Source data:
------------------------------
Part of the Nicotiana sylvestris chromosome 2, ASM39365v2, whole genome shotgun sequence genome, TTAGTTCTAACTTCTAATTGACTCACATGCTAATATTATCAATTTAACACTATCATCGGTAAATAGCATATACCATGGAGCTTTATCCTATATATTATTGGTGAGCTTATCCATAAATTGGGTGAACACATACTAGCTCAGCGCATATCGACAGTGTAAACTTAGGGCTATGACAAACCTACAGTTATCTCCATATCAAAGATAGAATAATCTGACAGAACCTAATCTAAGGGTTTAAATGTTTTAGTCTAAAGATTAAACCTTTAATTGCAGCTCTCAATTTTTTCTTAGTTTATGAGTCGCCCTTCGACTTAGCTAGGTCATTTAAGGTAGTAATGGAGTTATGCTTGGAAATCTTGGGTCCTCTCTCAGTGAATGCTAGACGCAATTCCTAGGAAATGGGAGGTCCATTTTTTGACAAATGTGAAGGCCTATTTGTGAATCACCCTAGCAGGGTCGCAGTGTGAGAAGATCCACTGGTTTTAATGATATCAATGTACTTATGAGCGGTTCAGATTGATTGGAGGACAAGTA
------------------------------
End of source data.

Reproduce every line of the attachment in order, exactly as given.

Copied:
Part of the Nicotiana sylvestris chromosome 2, ASM39365v2, whole genome shotgun sequence genome, TTAGTTCTAACTTCTAATTGACTCACATGCTAATATTATCAATTTAACACTATCATCGGTAAATAGCATATACCATGGAGCTTTATCCTATATATTATTGGTGAGCTTATCCATAAATTGGGTGAACACATACTAGCTCAGCGCATATCGACAGTGTAAACTTAGGGCTATGACAAACCTACAGTTATCTCCATATCAAAGATAGAATAATCTGACAGAACCTAATCTAAGGGTTTAAATGTTTTAGTCTAAAGATTAAACCTTTAATTGCAGCTCTCAATTTTTTCTTAGTTTATGAGTCGCCCTTCGACTTAGCTAGGTCATTTAAGGTAGTAATGGAGTTATGCTTGGAAATCTTGGGTCCTCTCTCAGTGAATGCTAGACGCAATTCCTAGGAAATGGGAGGTCCATTTTTTGACAAATGTGAAGGCCTATTTGTGAATCACCCTAGCAGGGTCGCAGTGTGAGAAGATCCACTGGTTTTAATGATATCAATGTACTTATGAGCGGTTCAGATTGATTGGAGGACAAGTA